The specifics of Mann's formal compositions always amaze and compel and find an appropriate way to complement his ideas, but the radical nature of the overall formal and narrative accomplishment here matches that. The ultra subdued flattening or evening out subsumes all narrative detail and character detail to the primacy of an undisturbed surface, a steady flow (a template inaugurated with the now famous bravura opening sequence in Ali). All that is recognized as mattering or not mattering exists then as subconscious detail, recognized as primary or ultimate detail. Again, what matters to Mann however is keeping the surface level and all distinct detail functioning on a level below that, a more foundational level. This is also the level, the source, of the archetypes and it's a subtle means of linking the modern to pre-modern as well as establishing a perspective which accommodates both, accommodates all. It's a perspective of ultimate abstraction, the far reaches of where to go with any narrative form. Then of course this steadiness flares out in sudden flashes that are also superficially flattened, the space between objects rendered superfluous, irrelevant. And yet the impact is still felt, transmitted, transmuted.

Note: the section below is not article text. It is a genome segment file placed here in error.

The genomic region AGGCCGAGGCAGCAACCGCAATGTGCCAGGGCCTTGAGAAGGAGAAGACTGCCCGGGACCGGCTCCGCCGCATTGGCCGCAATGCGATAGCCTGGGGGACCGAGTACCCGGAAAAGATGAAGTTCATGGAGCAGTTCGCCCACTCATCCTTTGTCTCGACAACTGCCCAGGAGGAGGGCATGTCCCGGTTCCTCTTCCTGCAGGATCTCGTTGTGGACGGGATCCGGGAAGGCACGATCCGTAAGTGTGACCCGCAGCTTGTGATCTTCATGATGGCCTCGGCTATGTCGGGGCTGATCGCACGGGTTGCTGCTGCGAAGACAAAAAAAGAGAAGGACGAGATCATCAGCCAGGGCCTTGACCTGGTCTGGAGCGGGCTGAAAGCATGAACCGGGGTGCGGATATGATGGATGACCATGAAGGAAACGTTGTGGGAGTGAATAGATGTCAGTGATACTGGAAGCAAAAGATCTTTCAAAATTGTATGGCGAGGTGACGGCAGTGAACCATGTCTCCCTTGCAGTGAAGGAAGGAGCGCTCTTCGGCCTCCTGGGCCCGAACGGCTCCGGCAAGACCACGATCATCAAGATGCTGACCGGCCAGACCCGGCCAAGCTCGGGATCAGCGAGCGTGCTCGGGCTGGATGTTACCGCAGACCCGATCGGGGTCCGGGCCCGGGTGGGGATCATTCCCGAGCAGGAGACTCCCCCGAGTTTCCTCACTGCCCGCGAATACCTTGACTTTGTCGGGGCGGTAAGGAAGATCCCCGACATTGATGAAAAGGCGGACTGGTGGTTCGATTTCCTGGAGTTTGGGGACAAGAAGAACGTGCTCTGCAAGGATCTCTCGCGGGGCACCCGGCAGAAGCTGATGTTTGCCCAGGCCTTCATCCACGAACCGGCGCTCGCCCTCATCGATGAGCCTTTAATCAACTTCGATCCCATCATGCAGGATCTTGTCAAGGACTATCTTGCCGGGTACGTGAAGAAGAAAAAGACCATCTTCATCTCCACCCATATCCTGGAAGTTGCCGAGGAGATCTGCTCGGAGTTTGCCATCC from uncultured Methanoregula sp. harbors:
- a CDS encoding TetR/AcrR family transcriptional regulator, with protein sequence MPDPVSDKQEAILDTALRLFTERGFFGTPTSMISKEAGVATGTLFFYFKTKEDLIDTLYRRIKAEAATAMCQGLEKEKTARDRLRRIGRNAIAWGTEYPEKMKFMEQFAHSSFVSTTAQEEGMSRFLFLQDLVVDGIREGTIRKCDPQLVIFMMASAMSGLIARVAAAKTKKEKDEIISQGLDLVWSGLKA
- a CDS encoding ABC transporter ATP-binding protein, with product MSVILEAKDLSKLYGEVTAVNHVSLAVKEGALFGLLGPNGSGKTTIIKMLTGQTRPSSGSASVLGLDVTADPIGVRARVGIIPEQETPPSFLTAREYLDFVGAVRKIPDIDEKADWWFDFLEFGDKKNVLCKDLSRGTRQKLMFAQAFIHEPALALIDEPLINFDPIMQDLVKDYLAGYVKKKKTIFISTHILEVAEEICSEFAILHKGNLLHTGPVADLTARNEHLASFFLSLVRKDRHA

The shift back to Mann's more famous mode of more obviously heightened expression is gradual and nuanced but it is there and I really do think he's trying to explicitly work out a way to keep both modes relevant and vital. He doesn't ever shift fully out of the new back into the old--it's not as schematic as all that--but he does emphasize the difference in register, in tonality or scale. Those measurements are also abstractions but they're more clearly discerned and related to the objects on screen, the character's experiences as such, the "plot". So you get the extraordinary forced angle image of Hathaway's cell phone majestic and obtuse, not dissimilar to the 2001 monolith. And the very brief image of a skyscraper seen by Viola Davis's character at a pivotal moment. The mythic or iconographic signifiers are more legible as well here within this context though their reality, their truth, has always been with us. It's just more clearly understandable in the latter section of the picture when talk and tech and complex details are swept away by pure motion, pure movement, the expressivity of visceral emotions, all those things that the first half has kept in check and subdued (all this still exists only and ever as streaks of color against the sky, against the screen, and Mann never lets us lose focus on that either). Hemsworth himself is Mann's idealist alter ego writ large and complete with Mannian accent. It's suddenly clear why he is a perfect casting decision as someone more supposedly appropriate superficially would be incomplete for the character as Mann sees him, someone who must represent both intellectual acumen and physically demonstrable strength or sheer presence. This requirement too is a "superficial" one but Mann makes us realize how little is diminished and how much can be enhanced by decisions made on this level, taking all implications fully into account. It's not subtle though but nor is it meant to be. The romantic angle functions in a similar way, shorn of all pretext and reduced to the purity of essence yet again. Interestingly it recalls the Scott Glenn-Alberta Watson relationship in The Keep which was severely truncated with or without Mann's involvement but most definitely functions as mythic component regardless. Here he seems to have embraced that particular super succinct presentation as formally apt.